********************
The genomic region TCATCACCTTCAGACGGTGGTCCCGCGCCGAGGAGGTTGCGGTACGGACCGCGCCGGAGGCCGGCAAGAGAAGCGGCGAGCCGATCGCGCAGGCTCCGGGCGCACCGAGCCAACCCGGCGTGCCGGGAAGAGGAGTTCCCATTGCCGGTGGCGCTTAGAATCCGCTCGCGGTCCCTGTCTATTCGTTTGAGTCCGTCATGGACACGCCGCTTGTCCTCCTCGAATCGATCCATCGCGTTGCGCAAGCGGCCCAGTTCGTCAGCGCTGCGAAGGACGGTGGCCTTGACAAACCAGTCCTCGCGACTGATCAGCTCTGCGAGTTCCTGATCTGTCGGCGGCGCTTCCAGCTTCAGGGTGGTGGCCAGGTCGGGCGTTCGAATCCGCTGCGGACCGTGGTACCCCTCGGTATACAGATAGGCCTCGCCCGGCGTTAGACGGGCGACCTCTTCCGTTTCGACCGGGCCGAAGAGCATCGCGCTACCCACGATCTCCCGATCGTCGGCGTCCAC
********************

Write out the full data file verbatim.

The genomic region TCATCACCTTCAGACGGTGGTCCCGCGCCGAGGAGGTTGCGGTACGGACCGCGCCGGAGGCCGGCAAGAGAAGCGGCGAGCCGATCGCGCAGGCTCCGGGCGCACCGAGCCAACCCGGCGTGCCGGGAAGAGGAGTTCCCATTGCCGGTGGCGCTTAGAATCCGCTCGCGGTCCCTGTCTATTCGTTTGAGTCCGTCATGGACACGCCGCTTGTCCTCCTCGAATCGATCCATCGCGTTGCGCAAGCGGCCCAGTTCGTCAGCGCTGCGAAGGACGGTGGCCTTGACAAACCAGTCCTCGCGACTGATCAGCTCTGCGAGTTCCTGATCTGTCGGCGGCGCTTCCAGCTTCAGGGTGGTGGCCAGGTCGGGCGTTCGAATCCGCTGCGGACCGTGGTACCCCTCGGTATACAGATAGGCCTCGCCCGGCGTTAGACGGGCGACCTCTTCCGTTTCGACCGGGCCGAAGAGCATCGCGCTACCCACGATCTCCCGATCGTCGGCGTCCAC